Please use this identifier to cite or link to this item: http://hdl.handle.net/2381/45299
Full metadata record
DC FieldValueLanguage
dc.contributor.authorZarate, E-
dc.contributor.authorBoyle, V-
dc.contributor.authorRupprecht, U-
dc.contributor.authorGreen, S-
dc.contributor.authorVillas-Boas, S-
dc.contributor.authorBaker, P-
dc.contributor.authorPinu, F-
dc.date.accessioned2019-08-20T14:23:12Z-
dc.date.available2019-08-20T14:23:12Z-
dc.date.issued2016-12-29-
dc.identifier.citationMetabolites, 2017, 7 (1), pp. 1-1en
dc.identifier.urihttp://hdl.handle.net/2381/45299-
dc.description.abstractGas Chromatography-Mass Spectrometry (GC-MS) has long been used for metabolite profiling of a wide range of biological samples. Many derivatisation protocols are already available and among these, trimethylsilyl (TMS) derivatisation is one of the most widely used in metabolomics. However, most TMS methods rely on off-line derivatisation prior to GC-MS analysis. In the case of manual off-line TMS derivatisation, the derivative created is unstable, so reduction in recoveries occurs over time. Thus, derivatisation is carried out in small batches. Here, we present a fully automated TMS derivatisation protocol using robotic autosamplers and we also evaluate a commercial software, Maestro available from Gerstel GmbH. Because of automation, there was no waiting time of derivatised samples on the autosamplers, thus reducing degradation of unstable metabolites. Moreover, this method allowed us to overlap samples and improved throughputs. We compared data obtained from both manual and automated TMS methods performed on three different matrices, including standard mix, wine, and plasma samples. The automated TMS method showed better reproducibility and higher peak intensity for most of the identified metabolites than the manual derivatisation method. We also validated the automated method using 114 quality control plasma samples. Additionally, we showed that this online method was highly reproducible for most of the metabolites detected and identified (RSD < 20) and specifically achieved excellent results for sugars, sugar alcohols, and some organic acids. To the very best of our knowledge, this is the first time that the automated TMS method has been applied to analyse a large number of complex plasma samples. Furthermore, we found that this method was highly applicable for routine metabolite profiling (both targeted and untargeted) in any metabolomics laboratoryen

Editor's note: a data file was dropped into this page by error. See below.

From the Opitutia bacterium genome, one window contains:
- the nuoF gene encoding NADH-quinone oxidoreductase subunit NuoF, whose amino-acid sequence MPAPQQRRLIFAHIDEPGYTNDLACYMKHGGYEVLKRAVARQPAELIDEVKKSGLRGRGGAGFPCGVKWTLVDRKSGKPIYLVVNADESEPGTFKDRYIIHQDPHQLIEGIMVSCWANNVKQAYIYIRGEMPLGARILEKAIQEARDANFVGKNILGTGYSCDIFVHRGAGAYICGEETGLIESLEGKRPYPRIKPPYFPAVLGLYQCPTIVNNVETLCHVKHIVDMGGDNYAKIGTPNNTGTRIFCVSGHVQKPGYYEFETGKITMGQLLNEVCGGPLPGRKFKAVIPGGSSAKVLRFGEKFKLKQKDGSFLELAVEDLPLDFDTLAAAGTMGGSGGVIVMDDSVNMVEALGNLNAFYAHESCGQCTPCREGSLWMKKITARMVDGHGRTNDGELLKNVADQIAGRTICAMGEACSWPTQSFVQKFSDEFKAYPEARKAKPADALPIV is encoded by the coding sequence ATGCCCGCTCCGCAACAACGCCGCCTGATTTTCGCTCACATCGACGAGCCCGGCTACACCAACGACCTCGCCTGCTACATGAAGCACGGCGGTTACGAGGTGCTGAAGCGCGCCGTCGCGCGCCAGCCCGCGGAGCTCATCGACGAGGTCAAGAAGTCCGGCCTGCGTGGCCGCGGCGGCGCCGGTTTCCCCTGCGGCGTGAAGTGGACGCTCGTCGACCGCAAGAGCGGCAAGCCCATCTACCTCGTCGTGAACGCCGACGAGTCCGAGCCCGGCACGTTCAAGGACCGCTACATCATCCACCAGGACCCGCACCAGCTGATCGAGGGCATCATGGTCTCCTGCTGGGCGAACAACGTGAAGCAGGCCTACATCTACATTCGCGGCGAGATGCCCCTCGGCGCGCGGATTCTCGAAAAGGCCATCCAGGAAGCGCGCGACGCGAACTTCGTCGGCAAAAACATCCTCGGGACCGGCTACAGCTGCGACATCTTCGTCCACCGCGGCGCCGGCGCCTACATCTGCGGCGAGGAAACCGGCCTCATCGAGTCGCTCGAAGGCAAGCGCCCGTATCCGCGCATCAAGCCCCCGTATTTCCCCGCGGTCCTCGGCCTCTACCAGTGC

dc.description.sponsorshipNew Zealand Agriculture and Marketing Research and Development Trust (AGMARDT)en
dc.language.isoenen
dc.publisherMDPIen
dc.rightsCopyright © the authors, 2016. This is an open-access article distributed under the terms of the Creative Commons Attribution License (http://creativecommons.org/licenses/by/4.0/), which permits unrestricted use, distribution, and reproduction in any medium, provided the original author and source are credited.en
dc.subjectmetabolomicsen
dc.subjectmatrixen
dc.subjectautomationen
dc.subjectsample preparationen
dc.subjectsugarsen
dc.subjectamino acidsen
dc.subjectorganic acidsen
dc.titleFully Automated Trimethylsilyl (TMS) Derivatisation Protocol for Metabolite Profiling by GC-MSen
dc.typeJournal Articleen
dc.identifier.doi10.3390/metabo7010001-
dc.identifier.eissn2218-1989-
dc.description.statusPeer-revieweden
dc.description.versionPublisher Versionen
pubs.organisational-group/Organisationen
pubs.organisational-group/Organisation/COLLEGE OF LIFE SCIENCESen
dc.dateaccepted2016-12-26-
Appears in Collections:Published Articles, Dept. of Health Sciences

Files in This Item:
File Description SizeFormat 
metabolites-07-00001.pdfPublished (publisher PDF)14.28 MBAdobe PDFView/Open


Items in LRA are protected by copyright, with all rights reserved, unless otherwise indicated.